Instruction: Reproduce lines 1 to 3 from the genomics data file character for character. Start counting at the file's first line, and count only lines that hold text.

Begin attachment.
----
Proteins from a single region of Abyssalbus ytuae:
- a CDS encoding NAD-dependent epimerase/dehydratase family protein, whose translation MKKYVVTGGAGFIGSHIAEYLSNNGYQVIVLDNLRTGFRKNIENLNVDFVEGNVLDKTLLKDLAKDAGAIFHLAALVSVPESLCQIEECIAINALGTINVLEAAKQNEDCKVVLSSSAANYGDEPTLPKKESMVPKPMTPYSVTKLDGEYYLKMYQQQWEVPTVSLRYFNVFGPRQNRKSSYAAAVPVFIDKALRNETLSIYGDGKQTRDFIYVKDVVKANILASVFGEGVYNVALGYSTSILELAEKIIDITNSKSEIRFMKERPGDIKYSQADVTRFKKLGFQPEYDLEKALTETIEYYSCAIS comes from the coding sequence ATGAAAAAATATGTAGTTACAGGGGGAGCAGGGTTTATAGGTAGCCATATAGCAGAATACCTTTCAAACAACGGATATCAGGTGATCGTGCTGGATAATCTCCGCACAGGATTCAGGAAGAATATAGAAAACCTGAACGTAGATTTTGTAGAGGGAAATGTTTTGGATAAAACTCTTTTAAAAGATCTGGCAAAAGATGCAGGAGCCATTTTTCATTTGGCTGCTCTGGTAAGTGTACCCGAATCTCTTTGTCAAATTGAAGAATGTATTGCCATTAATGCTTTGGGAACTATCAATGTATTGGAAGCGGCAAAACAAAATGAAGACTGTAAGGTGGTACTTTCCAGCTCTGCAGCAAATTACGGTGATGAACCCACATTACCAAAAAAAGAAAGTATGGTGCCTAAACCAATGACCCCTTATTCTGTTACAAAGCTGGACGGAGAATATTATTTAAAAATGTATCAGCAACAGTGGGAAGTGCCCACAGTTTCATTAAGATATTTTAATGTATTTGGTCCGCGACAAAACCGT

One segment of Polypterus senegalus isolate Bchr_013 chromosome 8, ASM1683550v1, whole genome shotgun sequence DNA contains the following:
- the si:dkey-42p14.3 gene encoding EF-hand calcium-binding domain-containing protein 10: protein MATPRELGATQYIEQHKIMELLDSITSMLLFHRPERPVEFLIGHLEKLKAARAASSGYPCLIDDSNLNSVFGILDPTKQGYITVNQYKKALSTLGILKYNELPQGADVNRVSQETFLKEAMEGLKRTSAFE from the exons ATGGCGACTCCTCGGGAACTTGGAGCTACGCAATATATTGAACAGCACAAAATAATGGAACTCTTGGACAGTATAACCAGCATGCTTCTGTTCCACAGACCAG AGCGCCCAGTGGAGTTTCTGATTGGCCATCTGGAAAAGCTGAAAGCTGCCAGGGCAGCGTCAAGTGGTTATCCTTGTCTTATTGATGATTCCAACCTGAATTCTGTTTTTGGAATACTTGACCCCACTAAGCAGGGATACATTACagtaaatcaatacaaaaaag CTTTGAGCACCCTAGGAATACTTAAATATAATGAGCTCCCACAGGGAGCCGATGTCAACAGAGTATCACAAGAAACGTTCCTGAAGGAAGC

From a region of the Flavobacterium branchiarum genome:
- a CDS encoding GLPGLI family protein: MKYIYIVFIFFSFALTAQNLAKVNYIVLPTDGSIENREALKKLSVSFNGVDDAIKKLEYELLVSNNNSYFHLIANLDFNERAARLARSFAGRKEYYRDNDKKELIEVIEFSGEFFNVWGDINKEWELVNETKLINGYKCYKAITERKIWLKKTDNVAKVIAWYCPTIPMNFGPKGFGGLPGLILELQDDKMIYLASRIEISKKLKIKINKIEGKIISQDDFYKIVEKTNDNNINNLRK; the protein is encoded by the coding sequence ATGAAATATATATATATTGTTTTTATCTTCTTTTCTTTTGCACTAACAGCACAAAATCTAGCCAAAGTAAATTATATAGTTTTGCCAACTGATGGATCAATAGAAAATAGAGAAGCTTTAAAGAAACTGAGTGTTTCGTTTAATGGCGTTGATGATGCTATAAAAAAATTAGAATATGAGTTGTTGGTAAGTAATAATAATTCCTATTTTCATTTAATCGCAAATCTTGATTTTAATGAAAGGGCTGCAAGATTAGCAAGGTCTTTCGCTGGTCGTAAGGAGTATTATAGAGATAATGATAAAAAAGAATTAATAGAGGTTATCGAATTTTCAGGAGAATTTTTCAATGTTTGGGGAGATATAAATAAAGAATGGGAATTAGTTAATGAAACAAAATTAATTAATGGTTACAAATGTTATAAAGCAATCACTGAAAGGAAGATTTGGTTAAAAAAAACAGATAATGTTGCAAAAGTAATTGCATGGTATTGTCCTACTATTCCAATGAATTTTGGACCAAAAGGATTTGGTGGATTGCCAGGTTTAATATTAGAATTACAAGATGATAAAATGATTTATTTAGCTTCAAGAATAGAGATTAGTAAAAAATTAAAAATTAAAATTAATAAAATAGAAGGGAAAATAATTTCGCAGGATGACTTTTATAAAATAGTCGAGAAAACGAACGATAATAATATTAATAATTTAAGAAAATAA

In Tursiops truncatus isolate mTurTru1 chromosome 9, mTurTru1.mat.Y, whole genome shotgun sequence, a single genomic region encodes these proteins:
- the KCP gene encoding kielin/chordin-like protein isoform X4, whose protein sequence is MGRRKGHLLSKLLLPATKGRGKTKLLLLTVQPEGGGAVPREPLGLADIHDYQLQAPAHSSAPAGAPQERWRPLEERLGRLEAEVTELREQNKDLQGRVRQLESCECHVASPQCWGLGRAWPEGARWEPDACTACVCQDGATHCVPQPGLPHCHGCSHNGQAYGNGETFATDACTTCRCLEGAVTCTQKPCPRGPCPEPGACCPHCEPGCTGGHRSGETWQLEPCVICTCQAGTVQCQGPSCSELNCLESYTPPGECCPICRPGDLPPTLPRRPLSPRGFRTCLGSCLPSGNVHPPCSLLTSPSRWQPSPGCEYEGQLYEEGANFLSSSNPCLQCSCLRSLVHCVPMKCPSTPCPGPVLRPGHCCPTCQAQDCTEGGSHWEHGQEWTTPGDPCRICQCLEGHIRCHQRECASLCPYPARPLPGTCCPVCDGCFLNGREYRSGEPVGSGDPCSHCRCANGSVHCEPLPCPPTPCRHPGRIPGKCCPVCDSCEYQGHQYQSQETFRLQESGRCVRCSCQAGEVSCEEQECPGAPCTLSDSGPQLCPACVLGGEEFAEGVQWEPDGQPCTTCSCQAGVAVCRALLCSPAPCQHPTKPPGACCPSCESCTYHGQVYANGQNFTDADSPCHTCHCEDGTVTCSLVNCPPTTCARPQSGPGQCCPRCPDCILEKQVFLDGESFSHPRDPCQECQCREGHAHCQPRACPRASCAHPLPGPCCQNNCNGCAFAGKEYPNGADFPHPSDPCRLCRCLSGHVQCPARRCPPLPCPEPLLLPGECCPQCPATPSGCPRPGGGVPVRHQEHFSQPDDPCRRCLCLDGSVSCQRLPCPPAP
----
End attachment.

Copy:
Proteins from a single region of Abyssalbus ytuae:
- a CDS encoding NAD-dependent epimerase/dehydratase family protein, whose translation MKKYVVTGGAGFIGSHIAEYLSNNGYQVIVLDNLRTGFRKNIENLNVDFVEGNVLDKTLLKDLAKDAGAIFHLAALVSVPESLCQIEECIAINALGTINVLEAAKQNEDCKVVLSSSAANYGDEPTLPKKESMVPKPMTPYSVTKLDGEYYLKMYQQQWEVPTVSLRYFNVFGPRQNRKSSYAAAVPVFIDKALRNETLSIYGDGKQTRDFIYVKDVVKANILASVFGEGVYNVALGYSTSILELAEKIIDITNSKSEIRFMKERPGDIKYSQADVTRFKKLGFQPEYDLEKALTETIEYYSCAIS comes from the coding sequence ATGAAAAAATATGTAGTTACAGGGGGAGCAGGGTTTATAGGTAGCCATATAGCAGAATACCTTTCAAACAACGGATATCAGGTGATCGTGCTGGATAATCTCCGCACAGGATTCAGGAAGAATATAGAAAACCTGAACGTAGATTTTGTAGAGGGAAATGTTTTGGATAAAACTCTTTTAAAAGATCTGGCAAAAGATGCAGGAGCCATTTTTCATTTGGCTGCTCTGGTAAGTGTACCCGAATCTCTTTGTCAAATTGAAGAATGTATTGCCATTAATGCTTTGGGAACTATCAATGTATTGGAAGCGGCAAAACAAAATGAAGACTGTAAGGTGGTACTTTCCAGCTCTGCAGCAAATTACGGTGATGAACCCACATTACCAAAAAAAGAAAGTATGGTGCCTAAACCAATGACCCCTTATTCTGTTACAAAGCTGGACGGAGAATATTATTTAAAAATGTATCAGCAACAGTGGGAAGTGCCCACAGTTTCATTAAGATATTTTAATGTATTTGGTCCGCGACAAAACCGT

One segment of Polypterus senegalus isolate Bchr_013 chromosome 8, ASM1683550v1, whole genome shotgun sequence DNA contains the following: